Foremilk, hindmilk and the different types of breastmilk

Foremilk, hindmilk and the different types of breastmilk

Have you heard of the ‘foremilk-hindmilk balance’ or the changing colours of breastmilk? Whoa, our bodies are amazing. 

To myth-bust this topic we’ve spoken to Tanya Maschio (Founder of Thrive Lactation and Parenting Support), International Board Certified Lactation Consultant, Midwife, Maternal Child Health Nurse and Sleep and Settling Specialist.

When we become parents, there can be stacks of information and opinions to navigate. And if you’re feeling overwhelmed about your options, always remember this: you know what’s right for you and your family, mama. 

In this blog, Tanya shares her expert insights about the difference between foremilk and hindmilk, how fat levels shift in our breastmilk and why our breastmilk may change colour over time. 

What is the difference between foremilk and hindmilk?

Let’s start with a few definitions. Foremilk is the name for breastmilk that is expressed at the start of the feed or pumping session. On the flip side, hindmilk is breastmilk that is expressed at the end of a feed or pumping session. 

Tanya points out there can be a lot of confusion about these two types of breastmilk, specifically because of the differences in fat content.

"What we are really focusing on are the fat levels in the milk,” says Tanya. “The fat content is closely related to the degree of breast fullness and the concentration of fat gradually increases as the feed progresses.” 

Tanya explains that if our babies aren’t draining our breasts well, they can receive a large amount of foremilk. While they may seem full and well-fed, they may not be receiving enough fat (with higher quantities found in hindmilk) and may not be meeting their expected weight gain milestone for their age. 

A helpful indicator can be our baby's nappies. If you’re finding lots of wet nappies but infrequent stools or dirty nappies, this could be a sign of a higher intake of foremilk. 

Plus, because foremilk is higher in lactose (and passes through the gut quickly) you may notice stools that are frothy and green. 

Studies have shown that breast massage helps to provide more of the fatty hindmilk. Check out how Lactamo  may help with breast massage.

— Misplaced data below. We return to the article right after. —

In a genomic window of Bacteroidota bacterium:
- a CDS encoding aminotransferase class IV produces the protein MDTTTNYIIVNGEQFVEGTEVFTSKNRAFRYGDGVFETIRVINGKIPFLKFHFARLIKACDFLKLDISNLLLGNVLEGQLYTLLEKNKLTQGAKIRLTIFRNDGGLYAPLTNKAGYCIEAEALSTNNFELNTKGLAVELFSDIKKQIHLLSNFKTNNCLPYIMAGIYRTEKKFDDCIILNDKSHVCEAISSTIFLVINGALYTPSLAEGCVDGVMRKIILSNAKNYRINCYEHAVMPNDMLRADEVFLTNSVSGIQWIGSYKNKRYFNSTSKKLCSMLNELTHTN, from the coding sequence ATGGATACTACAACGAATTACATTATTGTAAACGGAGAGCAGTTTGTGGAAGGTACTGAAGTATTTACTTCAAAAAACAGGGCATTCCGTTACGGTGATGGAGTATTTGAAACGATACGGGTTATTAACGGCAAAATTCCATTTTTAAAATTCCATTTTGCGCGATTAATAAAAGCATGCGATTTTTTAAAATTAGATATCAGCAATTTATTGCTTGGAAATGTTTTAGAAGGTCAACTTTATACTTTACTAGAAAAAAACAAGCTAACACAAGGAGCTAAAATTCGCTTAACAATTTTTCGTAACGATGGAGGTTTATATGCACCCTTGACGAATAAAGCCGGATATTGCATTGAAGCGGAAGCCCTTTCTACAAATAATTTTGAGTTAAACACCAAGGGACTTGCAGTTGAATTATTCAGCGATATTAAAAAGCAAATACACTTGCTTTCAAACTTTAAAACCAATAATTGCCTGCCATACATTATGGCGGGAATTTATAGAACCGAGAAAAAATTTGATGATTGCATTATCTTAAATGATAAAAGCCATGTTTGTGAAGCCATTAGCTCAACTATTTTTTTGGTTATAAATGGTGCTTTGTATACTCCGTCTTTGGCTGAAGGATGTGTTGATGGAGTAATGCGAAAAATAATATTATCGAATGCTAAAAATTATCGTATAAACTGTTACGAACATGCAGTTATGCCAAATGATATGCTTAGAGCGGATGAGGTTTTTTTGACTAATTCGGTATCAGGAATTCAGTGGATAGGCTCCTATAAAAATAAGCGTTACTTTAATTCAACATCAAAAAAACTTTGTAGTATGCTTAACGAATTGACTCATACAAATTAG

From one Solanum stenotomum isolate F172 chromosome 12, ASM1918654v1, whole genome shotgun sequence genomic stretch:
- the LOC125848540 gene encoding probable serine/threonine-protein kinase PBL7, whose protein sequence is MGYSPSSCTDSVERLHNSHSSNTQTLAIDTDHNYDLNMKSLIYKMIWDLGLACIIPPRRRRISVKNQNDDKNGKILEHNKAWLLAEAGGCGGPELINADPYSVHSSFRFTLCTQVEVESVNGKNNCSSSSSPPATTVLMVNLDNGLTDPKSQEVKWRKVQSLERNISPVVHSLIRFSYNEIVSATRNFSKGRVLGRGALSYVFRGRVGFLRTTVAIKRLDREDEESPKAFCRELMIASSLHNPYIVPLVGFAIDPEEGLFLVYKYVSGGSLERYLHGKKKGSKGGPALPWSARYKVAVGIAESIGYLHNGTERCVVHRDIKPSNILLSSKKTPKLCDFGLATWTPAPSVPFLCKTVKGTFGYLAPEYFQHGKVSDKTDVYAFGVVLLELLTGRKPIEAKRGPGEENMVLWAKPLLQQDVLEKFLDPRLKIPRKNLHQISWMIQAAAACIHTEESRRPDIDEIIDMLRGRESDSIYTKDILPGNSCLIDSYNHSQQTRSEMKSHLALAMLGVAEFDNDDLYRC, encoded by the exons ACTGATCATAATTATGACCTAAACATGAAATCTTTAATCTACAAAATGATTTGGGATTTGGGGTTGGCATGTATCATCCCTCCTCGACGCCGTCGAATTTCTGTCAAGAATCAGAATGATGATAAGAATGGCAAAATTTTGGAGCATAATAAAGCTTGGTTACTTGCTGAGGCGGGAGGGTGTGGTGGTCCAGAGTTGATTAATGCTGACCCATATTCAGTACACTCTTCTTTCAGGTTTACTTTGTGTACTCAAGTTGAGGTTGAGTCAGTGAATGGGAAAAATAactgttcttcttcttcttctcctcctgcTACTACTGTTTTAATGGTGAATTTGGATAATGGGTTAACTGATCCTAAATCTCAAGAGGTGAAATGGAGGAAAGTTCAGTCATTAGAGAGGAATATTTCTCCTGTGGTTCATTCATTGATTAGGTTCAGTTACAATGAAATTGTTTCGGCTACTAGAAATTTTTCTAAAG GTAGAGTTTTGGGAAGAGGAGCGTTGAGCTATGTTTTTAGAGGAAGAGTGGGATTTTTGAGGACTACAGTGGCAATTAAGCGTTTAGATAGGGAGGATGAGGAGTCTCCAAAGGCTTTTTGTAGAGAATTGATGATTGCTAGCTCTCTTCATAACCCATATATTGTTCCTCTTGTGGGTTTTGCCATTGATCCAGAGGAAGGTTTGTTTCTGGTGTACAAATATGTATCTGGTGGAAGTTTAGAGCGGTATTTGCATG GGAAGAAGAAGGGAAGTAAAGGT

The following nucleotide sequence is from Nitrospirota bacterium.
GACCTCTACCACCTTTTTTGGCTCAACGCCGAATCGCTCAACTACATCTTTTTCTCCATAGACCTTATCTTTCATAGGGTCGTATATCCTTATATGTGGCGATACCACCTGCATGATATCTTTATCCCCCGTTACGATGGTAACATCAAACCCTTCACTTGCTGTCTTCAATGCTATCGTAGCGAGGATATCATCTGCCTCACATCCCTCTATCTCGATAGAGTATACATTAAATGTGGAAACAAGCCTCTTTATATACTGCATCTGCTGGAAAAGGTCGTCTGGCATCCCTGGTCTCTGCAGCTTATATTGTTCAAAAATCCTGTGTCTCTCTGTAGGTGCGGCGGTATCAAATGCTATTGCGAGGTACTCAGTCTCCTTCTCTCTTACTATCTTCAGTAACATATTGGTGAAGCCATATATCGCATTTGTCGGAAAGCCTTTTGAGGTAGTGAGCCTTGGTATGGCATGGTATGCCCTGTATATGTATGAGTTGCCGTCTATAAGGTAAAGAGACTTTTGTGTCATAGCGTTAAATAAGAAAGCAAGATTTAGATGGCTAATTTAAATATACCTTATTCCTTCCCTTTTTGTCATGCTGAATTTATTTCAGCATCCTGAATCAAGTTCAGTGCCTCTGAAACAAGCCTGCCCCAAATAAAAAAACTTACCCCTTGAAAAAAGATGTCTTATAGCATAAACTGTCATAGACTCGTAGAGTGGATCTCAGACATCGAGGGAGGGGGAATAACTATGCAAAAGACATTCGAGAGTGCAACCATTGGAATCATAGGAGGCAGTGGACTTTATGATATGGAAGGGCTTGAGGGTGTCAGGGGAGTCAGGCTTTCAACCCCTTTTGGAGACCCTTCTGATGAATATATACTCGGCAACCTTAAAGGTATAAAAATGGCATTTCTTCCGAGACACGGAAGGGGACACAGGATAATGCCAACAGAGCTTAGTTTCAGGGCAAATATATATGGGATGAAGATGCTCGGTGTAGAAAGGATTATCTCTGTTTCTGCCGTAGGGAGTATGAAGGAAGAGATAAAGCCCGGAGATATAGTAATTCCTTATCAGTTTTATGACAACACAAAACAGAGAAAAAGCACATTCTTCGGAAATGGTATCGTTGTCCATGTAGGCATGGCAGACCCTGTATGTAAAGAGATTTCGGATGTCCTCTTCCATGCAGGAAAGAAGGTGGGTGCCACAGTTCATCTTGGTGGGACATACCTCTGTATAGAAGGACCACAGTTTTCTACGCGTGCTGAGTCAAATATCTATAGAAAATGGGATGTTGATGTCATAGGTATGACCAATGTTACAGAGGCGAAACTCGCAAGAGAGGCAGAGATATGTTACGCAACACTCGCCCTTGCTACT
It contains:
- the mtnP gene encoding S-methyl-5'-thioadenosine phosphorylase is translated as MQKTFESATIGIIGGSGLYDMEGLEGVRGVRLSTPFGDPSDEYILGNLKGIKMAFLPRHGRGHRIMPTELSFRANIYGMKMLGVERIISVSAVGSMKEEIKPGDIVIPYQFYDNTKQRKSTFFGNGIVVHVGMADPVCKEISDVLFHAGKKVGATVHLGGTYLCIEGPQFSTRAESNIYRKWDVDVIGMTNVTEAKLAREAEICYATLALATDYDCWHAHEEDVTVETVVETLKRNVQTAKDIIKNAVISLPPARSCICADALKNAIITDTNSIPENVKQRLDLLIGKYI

Should we worry about foremilk vs hindmilk?

In short, Tanya explains that all milk is good milk. 

Rather than getting caught up in the foremilk-hindmilk ratio, it’s more important to let your baby lead and feed whenever they’re looking for the breast as they instinctively know how to get the right level of calories. 

Why does our breastmilk change colour?

Tanya shares that it’s very normal for our breastmilk to change colour over time. You might notice this if you express your breastmilk and store it. 

You might notice this colour change in the first few weeks after delivery as our breastmilk changes from colostrum (a thick, yellow liquid) to thinner mature milk. 

A lot of factors can cause our milk to change in colour. Certain coloured foods, edible food dyes and nutritional substances can change the colour of breastmilk (but don’t worry, this is totally safe for bub to drink).

If you notice a pink or distinct red tone, this may happen if you’re experiencing cracked or bleeding nipples. Plus, rust-colour breast milk might occur in the early days of feeding (as increased blood flow during this time can leak in our milk ducts). In both cases, this milk is totally safe for your baby.

If you’re even in doubt about the colour of your milk, be sure to speak with your Lactation Consultant, Midwife or Doctor.

Tanya’s practical tips for breastfeeding 

All of us will have a different experience when breastfeeding or pumping (if we decide that’s the right approach for us). That’s why Tanya encourages mamas not to try to time their feeds and focus instead on good positioning and a deep latch to encourage effective breast drainage. 

Breastfeeding challenges can crop up when our breasts aren’t draining well (such as blocked ducts and mastitis). Lactamo is here to help with common breastfeeding problems, such as helping to clear blocked ducts.

Tanya’s tip? “Always well drain the first breast before offering the second side. Often we may hear we need to “empty” the breast, but this actually means well-drained! A breast is never totally ‘empty’,” reveals Tanya.

Plus, Tanya encourages mamas to chat with a lactation consultant if you’re looking for extra support. These experts can help you find the optimal position for a deep latch and effective milk transfer. 

If in doubt, please always consult your healthcare professional.